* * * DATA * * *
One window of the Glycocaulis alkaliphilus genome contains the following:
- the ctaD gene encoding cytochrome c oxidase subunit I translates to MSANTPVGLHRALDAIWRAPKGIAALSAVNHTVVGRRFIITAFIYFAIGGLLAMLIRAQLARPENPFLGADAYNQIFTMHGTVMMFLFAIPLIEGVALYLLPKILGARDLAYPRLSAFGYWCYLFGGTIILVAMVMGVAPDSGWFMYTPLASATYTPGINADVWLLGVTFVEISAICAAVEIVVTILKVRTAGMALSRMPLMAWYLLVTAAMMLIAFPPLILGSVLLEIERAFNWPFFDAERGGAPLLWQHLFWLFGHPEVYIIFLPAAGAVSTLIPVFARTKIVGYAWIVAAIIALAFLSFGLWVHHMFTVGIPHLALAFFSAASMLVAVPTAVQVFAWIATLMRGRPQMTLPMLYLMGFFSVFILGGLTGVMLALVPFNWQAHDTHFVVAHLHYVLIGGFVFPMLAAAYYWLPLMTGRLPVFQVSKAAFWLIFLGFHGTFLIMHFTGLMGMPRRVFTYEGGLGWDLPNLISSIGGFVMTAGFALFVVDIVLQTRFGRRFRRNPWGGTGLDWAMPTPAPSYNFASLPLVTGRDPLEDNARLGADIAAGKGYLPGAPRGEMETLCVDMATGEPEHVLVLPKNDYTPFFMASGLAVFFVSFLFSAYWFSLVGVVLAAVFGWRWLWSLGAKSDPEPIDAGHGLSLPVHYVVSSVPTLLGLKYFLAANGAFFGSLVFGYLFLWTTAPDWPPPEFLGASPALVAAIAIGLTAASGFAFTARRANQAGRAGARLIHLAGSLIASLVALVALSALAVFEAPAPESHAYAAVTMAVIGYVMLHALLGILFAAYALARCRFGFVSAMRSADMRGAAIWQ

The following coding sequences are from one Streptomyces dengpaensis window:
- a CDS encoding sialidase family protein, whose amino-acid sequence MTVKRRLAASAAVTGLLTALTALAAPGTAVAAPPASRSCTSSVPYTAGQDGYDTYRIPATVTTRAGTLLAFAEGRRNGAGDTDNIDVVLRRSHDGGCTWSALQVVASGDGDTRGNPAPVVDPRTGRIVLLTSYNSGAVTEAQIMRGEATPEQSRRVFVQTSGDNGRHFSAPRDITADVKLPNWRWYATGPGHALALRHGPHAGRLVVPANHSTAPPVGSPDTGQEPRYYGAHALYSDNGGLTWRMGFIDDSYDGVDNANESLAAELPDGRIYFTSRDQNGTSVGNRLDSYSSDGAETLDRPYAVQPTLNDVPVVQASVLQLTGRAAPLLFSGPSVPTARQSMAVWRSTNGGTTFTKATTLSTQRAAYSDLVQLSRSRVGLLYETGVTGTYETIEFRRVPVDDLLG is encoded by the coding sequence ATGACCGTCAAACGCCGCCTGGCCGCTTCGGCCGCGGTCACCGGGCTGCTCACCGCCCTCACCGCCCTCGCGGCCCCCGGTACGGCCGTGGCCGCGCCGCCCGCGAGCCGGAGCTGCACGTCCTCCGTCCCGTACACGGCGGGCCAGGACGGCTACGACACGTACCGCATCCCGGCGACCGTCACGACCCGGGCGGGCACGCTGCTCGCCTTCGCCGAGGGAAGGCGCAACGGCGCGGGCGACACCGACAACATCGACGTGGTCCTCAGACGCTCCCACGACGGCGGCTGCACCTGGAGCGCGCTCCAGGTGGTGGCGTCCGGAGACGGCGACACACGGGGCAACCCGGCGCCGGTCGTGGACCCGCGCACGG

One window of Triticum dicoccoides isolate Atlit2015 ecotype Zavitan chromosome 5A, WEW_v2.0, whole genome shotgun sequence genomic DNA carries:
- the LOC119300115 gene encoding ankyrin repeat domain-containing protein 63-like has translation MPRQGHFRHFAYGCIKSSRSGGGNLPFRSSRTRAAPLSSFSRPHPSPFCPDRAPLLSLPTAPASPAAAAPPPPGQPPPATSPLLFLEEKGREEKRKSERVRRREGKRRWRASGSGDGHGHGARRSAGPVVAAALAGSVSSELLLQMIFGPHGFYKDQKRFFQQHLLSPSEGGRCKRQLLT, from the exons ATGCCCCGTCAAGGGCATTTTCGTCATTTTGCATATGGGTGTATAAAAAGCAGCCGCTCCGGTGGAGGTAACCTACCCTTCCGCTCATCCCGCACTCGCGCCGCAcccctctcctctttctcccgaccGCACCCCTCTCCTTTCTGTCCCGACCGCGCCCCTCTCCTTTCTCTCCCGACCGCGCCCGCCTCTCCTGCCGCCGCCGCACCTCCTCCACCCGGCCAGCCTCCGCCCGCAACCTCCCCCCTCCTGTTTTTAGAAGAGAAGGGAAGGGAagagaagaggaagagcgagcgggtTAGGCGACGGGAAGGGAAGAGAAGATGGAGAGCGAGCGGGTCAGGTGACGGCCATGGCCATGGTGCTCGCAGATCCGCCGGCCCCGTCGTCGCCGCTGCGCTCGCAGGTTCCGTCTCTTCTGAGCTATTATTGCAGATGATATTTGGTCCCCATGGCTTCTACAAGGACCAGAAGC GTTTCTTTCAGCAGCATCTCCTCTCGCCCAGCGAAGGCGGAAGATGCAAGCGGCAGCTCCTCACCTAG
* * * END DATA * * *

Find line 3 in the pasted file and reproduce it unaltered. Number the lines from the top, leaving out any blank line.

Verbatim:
The following coding sequences are from one Streptomyces dengpaensis window: